likely to be shot on campus than (harmed) by a terrorist accessing the reactor,” he said, noting that he has been there since 1969 and had never heard of a security breach. When asked of security measures taken by the center, Miller said he could not disclose such information. “I’m not allowed to say that after 9/11,” he said. Terr y Tehan, director of the University of Rhode Island’s nuclear reaction center, said a Providence SWAT team would respond immediately in case of emergency. But he said such an incident is ver y unlikely. “A terrorist is going to go for a place with more exposure so that they get more media attention,” Tehan said. “The center is just so small and so well protected, I can’t see anyone wanting to go in there.” The 40-year-old reactor is housed in what used to be a fort and is located next to campus police. Only pre-screened graduate students and professors have access to the facility, Tehan said. When asked about the GAO repor t, Tehan described it as unfair. “There are many dif ferent types of reactors,” he said. “You can’t review the little guys with the big guys.” More money spent on security means less money spent on research, Tehan said. “What’s the point of having a secure facility if we can’t use it?”
THE BROWN DAILY HERALD
Wednesday, March 5, 2008
Popular pres. turns down ‘pub crawl’
U. spending heavily for financial aid, other benefits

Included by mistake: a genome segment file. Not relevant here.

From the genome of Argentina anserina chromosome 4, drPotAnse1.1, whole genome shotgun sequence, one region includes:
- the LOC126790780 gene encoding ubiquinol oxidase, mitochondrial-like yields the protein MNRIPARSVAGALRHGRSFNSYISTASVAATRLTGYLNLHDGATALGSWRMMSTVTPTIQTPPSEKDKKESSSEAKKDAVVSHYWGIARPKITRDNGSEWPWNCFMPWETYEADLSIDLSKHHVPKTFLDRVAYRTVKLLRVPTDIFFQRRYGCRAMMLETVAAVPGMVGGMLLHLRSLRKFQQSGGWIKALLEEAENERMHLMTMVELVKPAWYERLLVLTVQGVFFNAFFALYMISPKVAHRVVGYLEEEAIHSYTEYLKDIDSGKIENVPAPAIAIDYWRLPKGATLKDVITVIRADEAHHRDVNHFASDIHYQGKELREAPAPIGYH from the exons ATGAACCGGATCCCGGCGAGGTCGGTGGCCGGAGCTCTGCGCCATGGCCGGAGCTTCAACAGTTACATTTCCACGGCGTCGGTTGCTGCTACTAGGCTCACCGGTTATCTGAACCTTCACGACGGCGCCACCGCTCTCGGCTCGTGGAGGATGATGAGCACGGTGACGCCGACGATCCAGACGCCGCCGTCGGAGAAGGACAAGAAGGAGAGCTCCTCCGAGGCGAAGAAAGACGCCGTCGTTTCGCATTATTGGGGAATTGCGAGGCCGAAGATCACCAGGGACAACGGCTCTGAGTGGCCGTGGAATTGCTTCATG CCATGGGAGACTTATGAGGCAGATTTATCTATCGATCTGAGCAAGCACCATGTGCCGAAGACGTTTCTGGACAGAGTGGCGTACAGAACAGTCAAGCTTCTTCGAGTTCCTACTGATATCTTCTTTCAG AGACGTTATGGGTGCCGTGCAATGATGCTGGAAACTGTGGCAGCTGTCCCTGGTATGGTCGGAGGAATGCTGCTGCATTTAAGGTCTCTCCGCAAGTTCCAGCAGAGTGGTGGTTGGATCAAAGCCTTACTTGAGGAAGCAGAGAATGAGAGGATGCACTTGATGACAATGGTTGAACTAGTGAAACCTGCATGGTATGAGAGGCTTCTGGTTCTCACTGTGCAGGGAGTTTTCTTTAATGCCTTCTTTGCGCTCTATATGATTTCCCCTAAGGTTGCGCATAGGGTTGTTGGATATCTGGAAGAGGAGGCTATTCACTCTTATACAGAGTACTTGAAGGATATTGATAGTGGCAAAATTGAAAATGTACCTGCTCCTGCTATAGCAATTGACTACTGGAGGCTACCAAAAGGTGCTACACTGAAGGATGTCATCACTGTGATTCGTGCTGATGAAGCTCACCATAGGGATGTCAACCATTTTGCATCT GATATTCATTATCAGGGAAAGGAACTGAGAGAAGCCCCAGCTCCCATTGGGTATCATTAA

continued from page 1 cream, to tea on Valentine’s Day and, once, even “to go on a pub crawl.” Students have also invited her to do things such as act in a movie, sing or dance. Despite her desire to accommodate students’ requests when possible, Simmons is cautious not to accept invitations unless she knows what she’s getting into. “Students usually ask me to do something silly. I know that it’s going straight to YouTube,” Simmons said. “The one time I got suckered into something and didn’t know what I was doing was when I was asked to carry the Olympic Flame when it came to Providence, which meant you had to run with the flame,” Simmons recalled. “That, I would say, was not my finest hour.” Simmons said she tries to send invitations, too, rather than just receive them. This year she invited the men’s soccer team to her house for dinner to recognize a successful
fall season. Simmons also held a dinner for Brown employees last year in the downstairs kitchen of the Sharpe Refectory, and she is planning another this spring. The idea is to invite “staff that she doesn’t get to see, but who are working really hard,” Quinn said. “It’s great fun to see how they work, where they work and it really just shows some appreciation for just how hard they work in the food service,” Simmons said. Simmons also attends student events that are scheduled “well in advance,” like dance shows and athletic events. Events that arise on shorter notice are less likely to drawing her presence. Jesse Maddox ’08, executive director of the Janus Forum, invited Simmons to give opening remarks for the group’s recent lecture: “Divided World, United Nations?: The Role of the U.S. Within the U.N.,” but she declined. “I think we invited her a little too late for her to be able to make it,” he